On the other hand, I know children who thrive in the public schools and go on to be dynamic, friendly individuals who change the world. I know of close-knit families who send their children to school (dispelling the myth that the only close families homeschool).
I know of homeschooled children who are awkward socially and struggle to fit in. I also know of public-schooled children who are awkward socially and struggle to fit in.
Deconstructing my black and white thinking around education.
I really had to meet people outside of my “bubble” to get that no matter what I did as a parent, my children might still struggle in this world.
I had to let go of the idea that a perfect way of doing things would turn out healthy individuals.
I had to take a long hard look at myself when I was being especially judgmental and ask, “Why?” And, “What am I so insecure about?”
I also had to ask myself whether homeschooling was the right choice for me. When I started thinking along more feminist lines, I landed upon a personal conundrum. Because here I was staying home and being the primary caregiver and teacher to my children. And I came to a crossroads where I needed to make sure I was doing that by choice and not as an imperative. Puzzling through this meant letting go of control and realizing that no matter what choices I made, my children would be okay.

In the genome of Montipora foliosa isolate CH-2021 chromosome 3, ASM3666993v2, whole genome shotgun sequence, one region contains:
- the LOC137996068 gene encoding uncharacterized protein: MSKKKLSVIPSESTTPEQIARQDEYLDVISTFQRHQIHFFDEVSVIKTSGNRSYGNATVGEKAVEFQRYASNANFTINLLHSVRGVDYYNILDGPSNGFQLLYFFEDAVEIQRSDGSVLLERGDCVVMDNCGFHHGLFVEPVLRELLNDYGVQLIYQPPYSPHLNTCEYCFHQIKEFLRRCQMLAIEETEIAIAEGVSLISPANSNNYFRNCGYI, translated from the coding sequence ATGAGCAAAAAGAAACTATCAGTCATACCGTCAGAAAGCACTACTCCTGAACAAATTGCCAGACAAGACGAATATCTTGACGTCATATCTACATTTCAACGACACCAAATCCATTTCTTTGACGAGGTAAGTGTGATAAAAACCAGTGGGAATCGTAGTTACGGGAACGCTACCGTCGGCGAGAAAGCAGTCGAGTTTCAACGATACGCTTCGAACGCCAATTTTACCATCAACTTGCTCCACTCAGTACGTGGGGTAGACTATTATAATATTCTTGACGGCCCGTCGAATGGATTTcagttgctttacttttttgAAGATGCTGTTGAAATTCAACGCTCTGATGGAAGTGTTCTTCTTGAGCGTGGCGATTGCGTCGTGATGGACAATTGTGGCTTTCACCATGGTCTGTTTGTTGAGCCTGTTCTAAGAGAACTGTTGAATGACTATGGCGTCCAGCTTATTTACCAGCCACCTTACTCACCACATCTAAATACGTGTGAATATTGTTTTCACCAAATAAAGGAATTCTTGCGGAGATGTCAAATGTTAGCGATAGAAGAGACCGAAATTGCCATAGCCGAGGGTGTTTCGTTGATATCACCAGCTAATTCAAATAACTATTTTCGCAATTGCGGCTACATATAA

If homeschooling truly was about freedom, I also realized I needed to ask my children if they wanted to be homeschooled and give them a choice in the matter.
It has taken me a long time, but I can stand perfectly confident in my and my children’s choices for education— for now.
I can also fully and joyfully accept a family whose choices are completely opposite of mine. I am no longer threatened by these family’s accomplishments or talents either. I feel happy for them.
So how do we get ourselves out of black and white thinking when it comes to education?
How can we be friends with people who make completely different choices for their families than we do— and get away from the divisiveness caused by black and white thinking?
I don’t know everything, but here are some ideas:
Before you judge someone else’s educational choices, ask questions. Like, “What brought you to homeschooling/public schooling?” or “What do you love about it?” This opens space for dialogue, empathy and understanding. It paves the road to kindness and unity.
Deconstruct your own thinking. If you have strong reactions to certain choices, ask yourself why.
Stay out of other people’s business. Don’t assume negative intent.
If you find you are surrounding yourself with people who agree with you, branch out a bit and try to find people who don’t. You may always disagree with one another, but you will have more empathy in the long run.
Here’s a final question to ask yourself. If God is love, then does God have some people she loves more than others? Does God put people in "right and wrong" categories? What do you think?
I’ll leave you with some thoughts from Richard Rohr about moving away from dualistic thinking— This is why teachers like Jesus make so much of mercy, and forgiveness, and grace, because these are the things that, if truly experienced, totally break dualism down. Because once you experience being loved when you are unworthy, being forgiven when you did something wrong, that moves you into non-dual thinking. You move from what I call meritocracy, quid pro quo thinking, to the huge ocean of grace, where you stop counting, you stop calculating.